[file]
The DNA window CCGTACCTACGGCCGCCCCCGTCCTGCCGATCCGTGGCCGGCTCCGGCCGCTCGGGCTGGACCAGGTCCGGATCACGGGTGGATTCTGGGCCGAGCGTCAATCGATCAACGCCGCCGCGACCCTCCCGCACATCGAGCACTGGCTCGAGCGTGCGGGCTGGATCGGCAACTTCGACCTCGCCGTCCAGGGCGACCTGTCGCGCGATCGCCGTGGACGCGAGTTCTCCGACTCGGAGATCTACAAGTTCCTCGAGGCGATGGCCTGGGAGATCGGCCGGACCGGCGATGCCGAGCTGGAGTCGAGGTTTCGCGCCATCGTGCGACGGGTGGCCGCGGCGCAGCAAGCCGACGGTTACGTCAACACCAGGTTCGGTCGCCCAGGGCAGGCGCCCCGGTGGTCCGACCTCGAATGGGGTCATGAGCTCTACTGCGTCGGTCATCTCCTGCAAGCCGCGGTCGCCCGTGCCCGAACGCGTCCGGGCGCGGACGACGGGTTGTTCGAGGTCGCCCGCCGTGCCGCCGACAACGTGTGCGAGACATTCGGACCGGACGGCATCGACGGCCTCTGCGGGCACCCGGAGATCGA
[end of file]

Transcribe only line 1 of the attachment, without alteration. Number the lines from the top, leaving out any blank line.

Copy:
The DNA window CCGTACCTACGGCCGCCCCCGTCCTGCCGATCCGTGGCCGGCTCCGGCCGCTCGGGCTGGACCAGGTCCGGATCACGGGTGGATTCTGGGCCGAGCGTCAATCGATCAACGCCGCCGCGACCCTCCCGCACATCGAGCACTGGCTCGAGCGTGCGGGCTGGATCGGCAACTTCGACCTCGCCGTCCAGGGCGACCTGTCGCGCGATCGCCGTGGACGCGAGTTCTCCGACTCGGAGATCTACAAGTTCCTCGAGGCGATGGCCTGGGAGATCGGCCGGACCGGCGATGCCGAGCTGGAGTCGAGGTTTCGCGCCATCGTGCGACGGGTGGCCGCGGCGCAGCAAGCCGACGGTTACGTCAACACCAGGTTCGGTCGCCCAGGGCAGGCGCCCCGGTGGTCCGACCTCGAATGGGGTCATGAGCTCTACTGCGTCGGTCATCTCCTGCAAGCCGCGGTCGCCCGTGCCCGAACGCGTCCGGGCGCGGACGACGGGTTGTTCGAGGTCGCCCGCCGTGCCGCCGACAACGTGTGCGAGACATTCGGACCGGACGGCATCGACGGCCTCTGCGGGCACCCGGAGATCGA